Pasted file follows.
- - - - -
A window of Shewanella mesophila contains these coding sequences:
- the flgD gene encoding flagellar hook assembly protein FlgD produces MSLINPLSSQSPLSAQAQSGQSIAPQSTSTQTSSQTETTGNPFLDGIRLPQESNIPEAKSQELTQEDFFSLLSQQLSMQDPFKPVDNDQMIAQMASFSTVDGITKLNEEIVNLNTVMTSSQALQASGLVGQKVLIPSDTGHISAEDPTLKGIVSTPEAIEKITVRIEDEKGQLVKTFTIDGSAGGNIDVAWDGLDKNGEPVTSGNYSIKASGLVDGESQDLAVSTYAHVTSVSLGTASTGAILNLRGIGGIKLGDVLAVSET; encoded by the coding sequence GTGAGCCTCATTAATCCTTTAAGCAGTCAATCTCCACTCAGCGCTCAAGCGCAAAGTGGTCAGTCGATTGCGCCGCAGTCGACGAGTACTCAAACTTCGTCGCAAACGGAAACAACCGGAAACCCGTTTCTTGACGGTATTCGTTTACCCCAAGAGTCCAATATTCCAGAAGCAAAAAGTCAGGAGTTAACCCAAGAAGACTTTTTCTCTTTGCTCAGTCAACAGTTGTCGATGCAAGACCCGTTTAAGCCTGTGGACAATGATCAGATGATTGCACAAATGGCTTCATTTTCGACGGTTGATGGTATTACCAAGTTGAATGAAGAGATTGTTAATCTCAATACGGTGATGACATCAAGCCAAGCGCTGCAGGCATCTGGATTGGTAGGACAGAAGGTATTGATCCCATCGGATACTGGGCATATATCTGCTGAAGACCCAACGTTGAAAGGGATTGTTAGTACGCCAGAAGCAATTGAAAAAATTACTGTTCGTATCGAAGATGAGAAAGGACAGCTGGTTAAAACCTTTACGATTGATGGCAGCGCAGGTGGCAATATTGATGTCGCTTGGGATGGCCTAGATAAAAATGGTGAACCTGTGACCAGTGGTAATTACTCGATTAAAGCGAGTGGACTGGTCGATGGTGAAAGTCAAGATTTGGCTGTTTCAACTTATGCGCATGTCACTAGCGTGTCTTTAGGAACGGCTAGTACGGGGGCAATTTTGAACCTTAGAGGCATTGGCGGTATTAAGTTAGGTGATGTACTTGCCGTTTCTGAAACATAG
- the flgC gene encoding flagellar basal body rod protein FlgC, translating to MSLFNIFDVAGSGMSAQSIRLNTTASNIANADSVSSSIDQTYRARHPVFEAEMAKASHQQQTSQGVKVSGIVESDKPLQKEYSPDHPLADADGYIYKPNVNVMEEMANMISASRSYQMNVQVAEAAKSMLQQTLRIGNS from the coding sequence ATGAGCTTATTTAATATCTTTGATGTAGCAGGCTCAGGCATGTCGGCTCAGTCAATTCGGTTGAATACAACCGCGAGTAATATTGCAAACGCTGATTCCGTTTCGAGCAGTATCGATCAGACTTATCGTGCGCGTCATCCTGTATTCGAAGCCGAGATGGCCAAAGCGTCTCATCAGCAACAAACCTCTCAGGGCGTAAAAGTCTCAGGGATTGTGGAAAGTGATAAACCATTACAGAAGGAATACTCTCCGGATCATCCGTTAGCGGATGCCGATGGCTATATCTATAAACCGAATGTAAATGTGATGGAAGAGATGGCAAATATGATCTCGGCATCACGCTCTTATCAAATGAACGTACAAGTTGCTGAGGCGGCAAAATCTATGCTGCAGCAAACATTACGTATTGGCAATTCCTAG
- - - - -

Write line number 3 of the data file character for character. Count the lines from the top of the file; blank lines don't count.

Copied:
- the flgC gene encoding flagellar basal body rod protein FlgC, translating to MSLFNIFDVAGSGMSAQSIRLNTTASNIANADSVSSSIDQTYRARHPVFEAEMAKASHQQQTSQGVKVSGIVESDKPLQKEYSPDHPLADADGYIYKPNVNVMEEMANMISASRSYQMNVQVAEAAKSMLQQTLRIGNS from the coding sequence ATGAGCTTATTTAATATCTTTGATGTAGCAGGCTCAGGCATGTCGGCTCAGTCAATTCGGTTGAATACAACCGCGAGTAATATTGCAAACGCTGATTCCGTTTCGAGCAGTATCGATCAGACTTATCGTGCGCGTCATCCTGTATTCGAAGCCGAGATGGCCAAAGCGTCTCATCAGCAACAAACCTCTCAGGGCGTAAAAGTCTCAGGGATTGTGGAAAGTGATAAACCATTACAGAAGGAATACTCTCCGGATCATCCGTTAGCGGATGCCGATGGCTATATCTATAAACCGAATGTAAATGTGATGGAAGAGATGGCAAATATGATCTCGGCATCACGCTCTTATCAAATGAACGTACAAGTTGCTGAGGCGGCAAAATCTATGCTGCAGCAAACATTACGTATTGGCAATTCCTAG